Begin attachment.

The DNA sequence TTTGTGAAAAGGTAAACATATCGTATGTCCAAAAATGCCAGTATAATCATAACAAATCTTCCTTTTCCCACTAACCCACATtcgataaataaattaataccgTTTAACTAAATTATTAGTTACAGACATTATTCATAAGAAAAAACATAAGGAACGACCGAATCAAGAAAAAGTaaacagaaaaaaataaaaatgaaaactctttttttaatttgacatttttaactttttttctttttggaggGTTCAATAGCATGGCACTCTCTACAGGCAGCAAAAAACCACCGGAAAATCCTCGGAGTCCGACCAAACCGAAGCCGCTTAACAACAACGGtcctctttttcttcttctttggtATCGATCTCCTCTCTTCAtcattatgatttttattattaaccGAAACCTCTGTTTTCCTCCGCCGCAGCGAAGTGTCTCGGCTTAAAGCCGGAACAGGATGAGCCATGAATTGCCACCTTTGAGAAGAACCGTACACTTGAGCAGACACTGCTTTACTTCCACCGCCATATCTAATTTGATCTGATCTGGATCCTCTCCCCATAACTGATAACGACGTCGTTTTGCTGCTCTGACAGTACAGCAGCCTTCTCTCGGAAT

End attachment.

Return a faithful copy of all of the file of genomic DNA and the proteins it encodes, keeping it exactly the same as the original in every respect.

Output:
The DNA sequence TTTGTGAAAAGGTAAACATATCGTATGTCCAAAAATGCCAGTATAATCATAACAAATCTTCCTTTTCCCACTAACCCACATtcgataaataaattaataccgTTTAACTAAATTATTAGTTACAGACATTATTCATAAGAAAAAACATAAGGAACGACCGAATCAAGAAAAAGTaaacagaaaaaaataaaaatgaaaactctttttttaatttgacatttttaactttttttctttttggaggGTTCAATAGCATGGCACTCTCTACAGGCAGCAAAAAACCACCGGAAAATCCTCGGAGTCCGACCAAACCGAAGCCGCTTAACAACAACGGtcctctttttcttcttctttggtATCGATCTCCTCTCTTCAtcattatgatttttattattaaccGAAACCTCTGTTTTCCTCCGCCGCAGCGAAGTGTCTCGGCTTAAAGCCGGAACAGGATGAGCCATGAATTGCCACCTTTGAGAAGAACCGTACACTTGAGCAGACACTGCTTTACTTCCACCGCCATATCTAATTTGATCTGATCTGGATCCTCTCCCCATAACTGATAACGACGTCGTTTTGCTGCTCTGACAGTACAGCAGCCTTCTCTCGGAAT